When Colombia is in the news, it’s not necessarily for the reasons we Colombians would like. We have lived through 50 years of violent conflict. Peace is a very abstract idea to most of us. Despite this we are still some of the happiest people on Earth.
›November 16, 2015 // By Wilson Center Staff
The booming geothermal industry in Kenya illustrates how rapid transitions to renewable energy systems can risk generating conflicts if they are not done with sensitivity to the impact of transition on marginalized populations and to local ethnic and political dynamics.
Kerry Announces New Task Force to Integrate Climate Change and Security Issues Into U.S. Foreign Policy›November 13, 2015 // By Lauren Herzer
In a commanding speech at Old Dominion University this week, Secretary Kerry announced a dramatic step toward integrating climate and security into U.S. foreign policy. In Norfolk, Virginia, home to the world’s largest naval station, Kerry said the State Department is creating a new “task force of senior government officials to determine how best to integrate climate and security analysis into overall foreign policy planning and priorities.”
In the midst of a minefield on day two of Desert Storm Task Force Ripper, Marine Corps Operations Officer Richard Zilmer stepped out of his armored personnel carrier, squinted up at the sky, and saw nothing but black from horizon to horizon. Iraqi forces, trying desperately to blunt the attack of coalition armies, had set fire to hundreds of Kuwaiti oil wells and oil-filled trenches.
›October 26, 2015 // By Roger-Mark De Souza
A recent article by Malcolm Potts, Aafreen Mahmood, and Alisha Graves of the University of California Berkeley’s OASIS Initiative notes that family planning has an important role to play in building peace by increasing women’s empowerment and their agency. “The pill is mightier than the sword,” as they put it.
›October 23, 2015 // By Wilson Center Staff
Barren barley and wheat fields stretch across the dry landscape of northern Afghanistan, the result of persistent drought and flash flooding that has left thousands of people facing food shortages and loss of work.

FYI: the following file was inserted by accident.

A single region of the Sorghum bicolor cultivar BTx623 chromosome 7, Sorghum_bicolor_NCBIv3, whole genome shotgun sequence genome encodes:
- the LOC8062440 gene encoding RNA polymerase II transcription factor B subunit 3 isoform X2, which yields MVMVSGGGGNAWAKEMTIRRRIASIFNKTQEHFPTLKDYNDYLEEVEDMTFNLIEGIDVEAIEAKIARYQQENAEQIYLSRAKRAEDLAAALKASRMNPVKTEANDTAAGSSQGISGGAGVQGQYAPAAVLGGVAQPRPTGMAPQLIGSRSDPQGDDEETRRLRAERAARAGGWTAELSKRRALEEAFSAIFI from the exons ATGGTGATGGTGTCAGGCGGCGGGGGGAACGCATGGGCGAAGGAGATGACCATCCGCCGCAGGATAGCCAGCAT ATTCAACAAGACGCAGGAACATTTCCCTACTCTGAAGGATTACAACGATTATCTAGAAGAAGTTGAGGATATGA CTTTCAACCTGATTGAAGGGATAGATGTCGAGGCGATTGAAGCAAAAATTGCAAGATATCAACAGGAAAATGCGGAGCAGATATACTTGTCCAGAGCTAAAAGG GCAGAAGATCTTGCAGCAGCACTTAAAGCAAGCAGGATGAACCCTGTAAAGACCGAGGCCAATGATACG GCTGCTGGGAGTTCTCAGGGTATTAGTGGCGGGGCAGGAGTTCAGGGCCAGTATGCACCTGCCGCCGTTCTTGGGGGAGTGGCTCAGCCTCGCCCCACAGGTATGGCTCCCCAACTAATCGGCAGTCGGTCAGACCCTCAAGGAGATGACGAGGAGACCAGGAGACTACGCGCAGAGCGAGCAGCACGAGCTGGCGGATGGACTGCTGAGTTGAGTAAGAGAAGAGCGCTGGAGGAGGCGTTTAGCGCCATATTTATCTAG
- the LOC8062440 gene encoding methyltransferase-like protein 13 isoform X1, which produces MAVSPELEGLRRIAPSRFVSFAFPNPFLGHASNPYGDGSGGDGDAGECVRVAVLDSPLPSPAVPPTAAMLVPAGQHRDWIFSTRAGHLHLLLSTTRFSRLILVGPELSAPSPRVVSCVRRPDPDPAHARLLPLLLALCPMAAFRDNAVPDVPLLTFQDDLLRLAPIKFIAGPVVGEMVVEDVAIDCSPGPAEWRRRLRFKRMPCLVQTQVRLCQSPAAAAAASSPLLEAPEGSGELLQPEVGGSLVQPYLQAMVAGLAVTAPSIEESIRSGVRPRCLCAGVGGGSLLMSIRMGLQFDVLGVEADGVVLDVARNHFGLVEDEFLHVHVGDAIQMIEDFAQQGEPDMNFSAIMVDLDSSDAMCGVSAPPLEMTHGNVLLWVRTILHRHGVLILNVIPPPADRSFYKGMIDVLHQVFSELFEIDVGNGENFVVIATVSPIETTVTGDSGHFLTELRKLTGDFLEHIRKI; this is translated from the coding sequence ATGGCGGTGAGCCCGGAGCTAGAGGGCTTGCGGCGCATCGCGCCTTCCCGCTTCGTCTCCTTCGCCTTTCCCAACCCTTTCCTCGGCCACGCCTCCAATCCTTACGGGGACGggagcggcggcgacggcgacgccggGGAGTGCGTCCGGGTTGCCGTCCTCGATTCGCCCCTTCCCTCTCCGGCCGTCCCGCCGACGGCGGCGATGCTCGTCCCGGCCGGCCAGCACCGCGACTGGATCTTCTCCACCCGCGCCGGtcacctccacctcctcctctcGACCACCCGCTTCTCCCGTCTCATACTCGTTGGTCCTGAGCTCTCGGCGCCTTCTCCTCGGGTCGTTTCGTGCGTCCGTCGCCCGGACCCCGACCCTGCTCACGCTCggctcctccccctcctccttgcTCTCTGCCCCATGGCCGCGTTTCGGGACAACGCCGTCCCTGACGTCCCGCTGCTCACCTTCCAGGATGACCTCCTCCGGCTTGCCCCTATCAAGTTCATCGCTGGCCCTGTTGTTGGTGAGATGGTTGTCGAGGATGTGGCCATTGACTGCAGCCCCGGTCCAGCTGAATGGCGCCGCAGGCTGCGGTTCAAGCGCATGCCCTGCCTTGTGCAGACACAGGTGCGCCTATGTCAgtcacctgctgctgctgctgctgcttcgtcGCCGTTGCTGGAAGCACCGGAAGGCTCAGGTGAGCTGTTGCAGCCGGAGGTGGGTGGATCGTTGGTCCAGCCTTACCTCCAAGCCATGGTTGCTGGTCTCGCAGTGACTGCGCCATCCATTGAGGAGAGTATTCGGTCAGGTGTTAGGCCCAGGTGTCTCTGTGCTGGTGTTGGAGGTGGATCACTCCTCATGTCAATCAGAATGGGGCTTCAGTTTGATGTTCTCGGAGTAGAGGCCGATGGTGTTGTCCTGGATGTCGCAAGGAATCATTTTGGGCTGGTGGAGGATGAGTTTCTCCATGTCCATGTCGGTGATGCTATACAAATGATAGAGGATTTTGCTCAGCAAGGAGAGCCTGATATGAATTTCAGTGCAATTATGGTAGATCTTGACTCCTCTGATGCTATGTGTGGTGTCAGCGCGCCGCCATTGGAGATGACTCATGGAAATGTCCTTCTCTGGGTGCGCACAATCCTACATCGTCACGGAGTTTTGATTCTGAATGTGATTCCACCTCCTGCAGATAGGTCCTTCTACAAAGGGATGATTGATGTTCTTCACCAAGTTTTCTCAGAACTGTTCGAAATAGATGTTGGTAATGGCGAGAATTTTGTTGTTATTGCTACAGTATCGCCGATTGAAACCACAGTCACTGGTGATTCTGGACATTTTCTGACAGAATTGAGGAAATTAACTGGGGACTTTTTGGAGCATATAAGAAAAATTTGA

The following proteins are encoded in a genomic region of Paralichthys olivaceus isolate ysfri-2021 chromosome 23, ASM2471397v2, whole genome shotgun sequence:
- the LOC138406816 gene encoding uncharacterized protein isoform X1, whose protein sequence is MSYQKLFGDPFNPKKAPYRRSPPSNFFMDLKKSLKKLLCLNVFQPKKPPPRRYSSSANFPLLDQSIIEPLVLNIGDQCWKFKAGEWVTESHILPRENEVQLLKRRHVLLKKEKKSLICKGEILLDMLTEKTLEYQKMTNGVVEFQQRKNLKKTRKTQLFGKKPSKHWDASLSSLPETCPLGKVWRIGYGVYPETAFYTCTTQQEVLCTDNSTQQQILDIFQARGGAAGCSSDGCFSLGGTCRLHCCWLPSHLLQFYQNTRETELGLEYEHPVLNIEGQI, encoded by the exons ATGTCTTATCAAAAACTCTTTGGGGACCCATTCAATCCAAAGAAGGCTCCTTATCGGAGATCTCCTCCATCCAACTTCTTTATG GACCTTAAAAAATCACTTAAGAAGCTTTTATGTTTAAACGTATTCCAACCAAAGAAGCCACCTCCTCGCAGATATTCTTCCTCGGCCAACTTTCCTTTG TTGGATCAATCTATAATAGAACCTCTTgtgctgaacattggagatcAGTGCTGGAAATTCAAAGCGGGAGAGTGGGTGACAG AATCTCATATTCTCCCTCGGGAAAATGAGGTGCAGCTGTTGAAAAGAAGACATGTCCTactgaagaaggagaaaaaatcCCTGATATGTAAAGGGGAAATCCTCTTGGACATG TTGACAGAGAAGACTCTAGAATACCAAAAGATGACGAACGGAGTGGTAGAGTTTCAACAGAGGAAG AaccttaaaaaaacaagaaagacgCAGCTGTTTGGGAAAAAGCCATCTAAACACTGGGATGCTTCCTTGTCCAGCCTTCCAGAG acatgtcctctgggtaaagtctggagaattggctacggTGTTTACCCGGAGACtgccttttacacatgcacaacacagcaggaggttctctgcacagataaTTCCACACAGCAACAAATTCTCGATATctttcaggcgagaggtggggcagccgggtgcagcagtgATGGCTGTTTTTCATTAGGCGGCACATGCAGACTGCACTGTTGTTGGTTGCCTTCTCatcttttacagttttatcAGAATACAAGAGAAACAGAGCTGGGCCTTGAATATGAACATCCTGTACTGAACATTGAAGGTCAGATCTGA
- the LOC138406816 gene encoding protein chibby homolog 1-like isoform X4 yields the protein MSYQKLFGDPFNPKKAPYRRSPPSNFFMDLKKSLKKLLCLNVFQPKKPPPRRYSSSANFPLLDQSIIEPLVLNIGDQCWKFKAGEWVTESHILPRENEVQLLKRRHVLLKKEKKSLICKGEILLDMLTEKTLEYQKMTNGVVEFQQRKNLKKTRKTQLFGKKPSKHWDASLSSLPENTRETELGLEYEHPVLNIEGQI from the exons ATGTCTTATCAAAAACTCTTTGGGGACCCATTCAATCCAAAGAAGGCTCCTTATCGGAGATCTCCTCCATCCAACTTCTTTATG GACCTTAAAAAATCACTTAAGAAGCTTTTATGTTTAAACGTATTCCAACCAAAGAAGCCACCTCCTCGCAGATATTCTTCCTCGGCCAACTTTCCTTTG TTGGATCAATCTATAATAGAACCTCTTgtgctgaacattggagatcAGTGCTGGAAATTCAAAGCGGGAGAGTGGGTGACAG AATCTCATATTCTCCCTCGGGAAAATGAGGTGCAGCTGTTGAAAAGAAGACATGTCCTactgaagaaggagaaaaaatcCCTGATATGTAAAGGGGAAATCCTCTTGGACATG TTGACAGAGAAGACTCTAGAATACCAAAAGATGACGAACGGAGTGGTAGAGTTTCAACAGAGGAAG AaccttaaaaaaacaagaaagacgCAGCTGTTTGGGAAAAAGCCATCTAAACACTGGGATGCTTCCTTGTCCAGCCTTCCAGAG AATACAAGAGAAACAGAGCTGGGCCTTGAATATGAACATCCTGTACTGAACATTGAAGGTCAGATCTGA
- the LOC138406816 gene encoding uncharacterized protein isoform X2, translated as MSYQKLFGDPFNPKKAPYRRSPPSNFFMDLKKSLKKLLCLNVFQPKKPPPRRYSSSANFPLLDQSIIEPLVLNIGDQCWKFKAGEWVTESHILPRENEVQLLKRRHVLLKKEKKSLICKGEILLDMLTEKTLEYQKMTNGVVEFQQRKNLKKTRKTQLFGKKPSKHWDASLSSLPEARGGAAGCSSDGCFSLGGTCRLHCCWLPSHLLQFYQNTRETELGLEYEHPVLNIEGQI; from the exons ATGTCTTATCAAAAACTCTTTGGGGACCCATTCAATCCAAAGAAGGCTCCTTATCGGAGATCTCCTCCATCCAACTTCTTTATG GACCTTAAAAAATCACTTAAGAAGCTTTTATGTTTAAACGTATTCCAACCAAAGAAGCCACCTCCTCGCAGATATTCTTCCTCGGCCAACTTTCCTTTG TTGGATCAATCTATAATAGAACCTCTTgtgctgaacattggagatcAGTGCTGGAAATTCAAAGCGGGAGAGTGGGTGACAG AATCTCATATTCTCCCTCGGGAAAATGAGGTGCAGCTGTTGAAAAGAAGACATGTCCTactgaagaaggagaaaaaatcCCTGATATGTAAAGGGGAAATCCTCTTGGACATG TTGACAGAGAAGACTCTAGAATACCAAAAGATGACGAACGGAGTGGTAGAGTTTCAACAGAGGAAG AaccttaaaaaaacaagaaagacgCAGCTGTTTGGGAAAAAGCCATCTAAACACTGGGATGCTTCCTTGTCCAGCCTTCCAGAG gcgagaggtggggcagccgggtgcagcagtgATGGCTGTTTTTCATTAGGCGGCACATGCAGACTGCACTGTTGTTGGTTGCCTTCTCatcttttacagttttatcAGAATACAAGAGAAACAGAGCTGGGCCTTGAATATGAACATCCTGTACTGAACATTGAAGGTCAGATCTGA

In May 2011, two weeks before I was scheduled to start research in the region, a Mongol herder named Mergen was hit by a mining truck while protecting his pastureland in Xilingol, Inner Mongolia. He was dragged 140 feet and killed. His death sparked a month of protests.
›October 5, 2015 // By Schuyler Null
When war breaks out, what happens to the weather forecast? Violent conflict disrupts many essential services in developing countries and one of the most overlooked is meteorology, which has surprisingly big consequences for farmers, policymakers, and the aid workers who are there to help.
Join the Conversation
- State of World Population 2015 - Shelter from the Storm: A transformative agenda for women and girls in a crisis-prone world (REPORT LAUNCH) Thursday, December 3, 2015
- POSTPONED: Fighting Non-Communicable Diseases to Improve Maternal Health Monday, November 30, 2015
- Global Energy Forum Calls for Middle East, Climate Security Tuesday, November 24, 2015
- In Somaliland, climate change is now a life-or-death challenge | Global development | The Guardian
- Historic opportunity to end poverty will be lost if we don’t tackle climate change | Jim Yong Kim | Global development | The Guardian
- China: A Vision of Green Democracy | Pulitzer Center
- Conflict Makes Nations Vulnerable to Climate Impacts | Climate Central
- World trade has an important role in combating climate change | Business | The Guardian